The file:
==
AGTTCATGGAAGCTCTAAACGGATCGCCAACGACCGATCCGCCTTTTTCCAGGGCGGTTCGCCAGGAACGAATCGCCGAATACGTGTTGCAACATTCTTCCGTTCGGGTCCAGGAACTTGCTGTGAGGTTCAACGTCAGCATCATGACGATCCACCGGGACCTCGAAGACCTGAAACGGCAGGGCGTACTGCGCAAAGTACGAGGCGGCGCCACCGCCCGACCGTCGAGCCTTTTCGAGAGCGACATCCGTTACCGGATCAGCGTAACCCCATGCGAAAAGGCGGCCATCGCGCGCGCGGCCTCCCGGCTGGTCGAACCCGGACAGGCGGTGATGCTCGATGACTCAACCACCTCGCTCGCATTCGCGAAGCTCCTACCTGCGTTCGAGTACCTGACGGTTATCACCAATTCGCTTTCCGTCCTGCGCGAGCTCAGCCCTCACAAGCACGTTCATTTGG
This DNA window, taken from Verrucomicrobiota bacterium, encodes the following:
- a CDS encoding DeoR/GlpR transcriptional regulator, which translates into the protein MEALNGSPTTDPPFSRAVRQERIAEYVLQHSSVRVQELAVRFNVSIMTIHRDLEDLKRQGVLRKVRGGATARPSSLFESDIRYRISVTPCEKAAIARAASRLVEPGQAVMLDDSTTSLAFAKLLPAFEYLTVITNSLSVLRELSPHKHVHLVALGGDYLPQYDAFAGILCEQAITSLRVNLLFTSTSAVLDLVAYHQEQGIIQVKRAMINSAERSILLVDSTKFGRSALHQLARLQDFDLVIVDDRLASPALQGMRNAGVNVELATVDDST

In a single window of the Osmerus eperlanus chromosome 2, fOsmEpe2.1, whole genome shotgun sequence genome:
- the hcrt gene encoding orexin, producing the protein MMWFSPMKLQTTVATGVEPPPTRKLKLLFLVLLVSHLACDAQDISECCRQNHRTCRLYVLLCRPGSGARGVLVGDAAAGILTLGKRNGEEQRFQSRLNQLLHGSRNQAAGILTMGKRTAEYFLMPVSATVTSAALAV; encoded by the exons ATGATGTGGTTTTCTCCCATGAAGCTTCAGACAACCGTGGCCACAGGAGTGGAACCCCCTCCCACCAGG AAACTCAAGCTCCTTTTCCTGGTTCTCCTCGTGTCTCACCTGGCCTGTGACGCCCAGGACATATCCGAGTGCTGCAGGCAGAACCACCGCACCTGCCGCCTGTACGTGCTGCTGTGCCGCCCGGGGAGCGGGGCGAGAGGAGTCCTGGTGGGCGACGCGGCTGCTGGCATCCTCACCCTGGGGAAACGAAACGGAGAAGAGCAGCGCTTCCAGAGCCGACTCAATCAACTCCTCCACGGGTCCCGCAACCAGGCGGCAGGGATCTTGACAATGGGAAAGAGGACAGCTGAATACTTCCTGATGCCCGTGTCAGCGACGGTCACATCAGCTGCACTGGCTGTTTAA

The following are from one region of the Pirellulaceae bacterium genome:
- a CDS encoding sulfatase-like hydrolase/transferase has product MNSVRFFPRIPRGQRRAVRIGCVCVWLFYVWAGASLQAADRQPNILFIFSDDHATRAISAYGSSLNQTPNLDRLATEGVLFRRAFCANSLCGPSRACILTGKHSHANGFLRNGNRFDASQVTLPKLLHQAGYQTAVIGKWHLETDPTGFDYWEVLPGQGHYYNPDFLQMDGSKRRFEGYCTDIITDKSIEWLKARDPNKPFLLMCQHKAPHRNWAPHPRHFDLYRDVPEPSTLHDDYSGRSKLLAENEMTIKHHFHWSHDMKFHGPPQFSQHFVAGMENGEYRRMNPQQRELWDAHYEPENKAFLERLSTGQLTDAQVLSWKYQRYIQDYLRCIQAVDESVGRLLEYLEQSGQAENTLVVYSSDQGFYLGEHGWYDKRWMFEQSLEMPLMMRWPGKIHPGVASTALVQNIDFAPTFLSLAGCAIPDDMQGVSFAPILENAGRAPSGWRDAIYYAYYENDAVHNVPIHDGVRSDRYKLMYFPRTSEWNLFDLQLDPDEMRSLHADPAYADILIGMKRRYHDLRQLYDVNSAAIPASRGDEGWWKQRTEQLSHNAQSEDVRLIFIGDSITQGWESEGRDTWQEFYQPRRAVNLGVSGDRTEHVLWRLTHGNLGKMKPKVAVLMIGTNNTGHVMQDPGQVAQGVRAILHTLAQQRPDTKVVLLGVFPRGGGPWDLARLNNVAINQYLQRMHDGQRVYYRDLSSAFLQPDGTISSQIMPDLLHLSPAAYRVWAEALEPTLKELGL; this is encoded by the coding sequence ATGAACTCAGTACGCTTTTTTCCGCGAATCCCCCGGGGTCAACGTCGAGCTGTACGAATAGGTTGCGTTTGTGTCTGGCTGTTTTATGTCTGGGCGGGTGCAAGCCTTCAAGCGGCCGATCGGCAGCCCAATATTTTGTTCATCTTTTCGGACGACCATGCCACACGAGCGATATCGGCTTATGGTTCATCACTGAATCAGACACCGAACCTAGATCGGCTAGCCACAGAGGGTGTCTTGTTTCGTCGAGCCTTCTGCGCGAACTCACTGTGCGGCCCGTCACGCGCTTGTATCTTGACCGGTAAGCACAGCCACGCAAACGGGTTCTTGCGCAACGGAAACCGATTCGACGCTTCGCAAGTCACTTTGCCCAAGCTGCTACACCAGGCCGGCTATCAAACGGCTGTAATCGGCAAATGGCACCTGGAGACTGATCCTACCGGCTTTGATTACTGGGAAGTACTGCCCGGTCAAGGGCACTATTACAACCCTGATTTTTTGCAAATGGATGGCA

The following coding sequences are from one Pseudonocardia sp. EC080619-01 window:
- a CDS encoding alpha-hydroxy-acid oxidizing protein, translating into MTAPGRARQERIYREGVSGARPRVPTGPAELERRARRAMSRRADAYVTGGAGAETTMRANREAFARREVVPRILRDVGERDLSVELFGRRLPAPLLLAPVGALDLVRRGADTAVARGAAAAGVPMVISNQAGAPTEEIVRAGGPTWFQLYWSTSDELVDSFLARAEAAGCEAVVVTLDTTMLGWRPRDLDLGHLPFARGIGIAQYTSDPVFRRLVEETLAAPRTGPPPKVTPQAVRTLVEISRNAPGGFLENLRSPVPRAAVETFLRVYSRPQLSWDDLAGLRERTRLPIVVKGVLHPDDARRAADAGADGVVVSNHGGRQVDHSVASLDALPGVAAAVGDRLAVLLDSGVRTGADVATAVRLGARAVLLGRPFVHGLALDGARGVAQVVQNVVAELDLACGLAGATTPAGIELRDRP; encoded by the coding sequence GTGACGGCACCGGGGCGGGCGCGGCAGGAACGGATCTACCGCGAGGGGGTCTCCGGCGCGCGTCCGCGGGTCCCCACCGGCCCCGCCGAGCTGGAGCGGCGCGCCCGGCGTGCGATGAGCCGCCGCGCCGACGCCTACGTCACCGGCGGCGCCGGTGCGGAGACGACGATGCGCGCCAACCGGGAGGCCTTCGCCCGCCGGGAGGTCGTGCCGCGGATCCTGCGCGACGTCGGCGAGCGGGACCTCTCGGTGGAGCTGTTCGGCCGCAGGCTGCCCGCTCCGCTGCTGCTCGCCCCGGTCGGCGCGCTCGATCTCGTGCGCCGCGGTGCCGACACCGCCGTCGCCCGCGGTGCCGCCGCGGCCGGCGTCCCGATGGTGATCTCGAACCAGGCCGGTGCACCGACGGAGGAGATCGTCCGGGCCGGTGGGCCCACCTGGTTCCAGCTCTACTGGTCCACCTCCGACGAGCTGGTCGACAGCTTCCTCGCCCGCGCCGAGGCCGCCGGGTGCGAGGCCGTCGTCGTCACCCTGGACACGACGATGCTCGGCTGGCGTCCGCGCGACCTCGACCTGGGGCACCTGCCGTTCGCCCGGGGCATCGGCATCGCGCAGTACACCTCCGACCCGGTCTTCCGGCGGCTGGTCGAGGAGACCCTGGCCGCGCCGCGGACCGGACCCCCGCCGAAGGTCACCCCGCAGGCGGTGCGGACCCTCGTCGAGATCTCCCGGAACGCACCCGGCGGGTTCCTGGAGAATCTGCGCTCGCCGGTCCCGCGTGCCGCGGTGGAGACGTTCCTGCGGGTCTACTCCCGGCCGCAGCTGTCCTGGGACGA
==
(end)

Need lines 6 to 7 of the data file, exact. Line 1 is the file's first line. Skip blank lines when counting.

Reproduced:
The following are from one region of the Pirellulaceae bacterium genome:
- a CDS encoding sulfatase-like hydrolase/transferase has product MNSVRFFPRIPRGQRRAVRIGCVCVWLFYVWAGASLQAADRQPNILFIFSDDHATRAISAYGSSLNQTPNLDRLATEGVLFRRAFCANSLCGPSRACILTGKHSHANGFLRNGNRFDASQVTLPKLLHQAGYQTAVIGKWHLETDPTGFDYWEVLPGQGHYYNPDFLQMDGSKRRFEGYCTDIITDKSIEWLKARDPNKPFLLMCQHKAPHRNWAPHPRHFDLYRDVPEPSTLHDDYSGRSKLLAENEMTIKHHFHWSHDMKFHGPPQFSQHFVAGMENGEYRRMNPQQRELWDAHYEPENKAFLERLSTGQLTDAQVLSWKYQRYIQDYLRCIQAVDESVGRLLEYLEQSGQAENTLVVYSSDQGFYLGEHGWYDKRWMFEQSLEMPLMMRWPGKIHPGVASTALVQNIDFAPTFLSLAGCAIPDDMQGVSFAPILENAGRAPSGWRDAIYYAYYENDAVHNVPIHDGVRSDRYKLMYFPRTSEWNLFDLQLDPDEMRSLHADPAYADILIGMKRRYHDLRQLYDVNSAAIPASRGDEGWWKQRTEQLSHNAQSEDVRLIFIGDSITQGWESEGRDTWQEFYQPRRAVNLGVSGDRTEHVLWRLTHGNLGKMKPKVAVLMIGTNNTGHVMQDPGQVAQGVRAILHTLAQQRPDTKVVLLGVFPRGGGPWDLARLNNVAINQYLQRMHDGQRVYYRDLSSAFLQPDGTISSQIMPDLLHLSPAAYRVWAEALEPTLKELGL; this is encoded by the coding sequence ATGAACTCAGTACGCTTTTTTCCGCGAATCCCCCGGGGTCAACGTCGAGCTGTACGAATAGGTTGCGTTTGTGTCTGGCTGTTTTATGTCTGGGCGGGTGCAAGCCTTCAAGCGGCCGATCGGCAGCCCAATATTTTGTTCATCTTTTCGGACGACCATGCCACACGAGCGATATCGGCTTATGGTTCATCACTGAATCAGACACCGAACCTAGATCGGCTAGCCACAGAGGGTGTCTTGTTTCGTCGAGCCTTCTGCGCGAACTCACTGTGCGGCCCGTCACGCGCTTGTATCTTGACCGGTAAGCACAGCCACGCAAACGGGTTCTTGCGCAACGGAAACCGATTCGACGCTTCGCAAGTCACTTTGCCCAAGCTGCTACACCAGGCCGGCTATCAAACGGCTGTAATCGGCAAATGGCACCTGGAGACTGATCCTACCGGCTTTGATTACTGGGAAGTACTGCCCGGTCAAGGGCACTATTACAACCCTGATTTTTTGCAAATGGATGGCA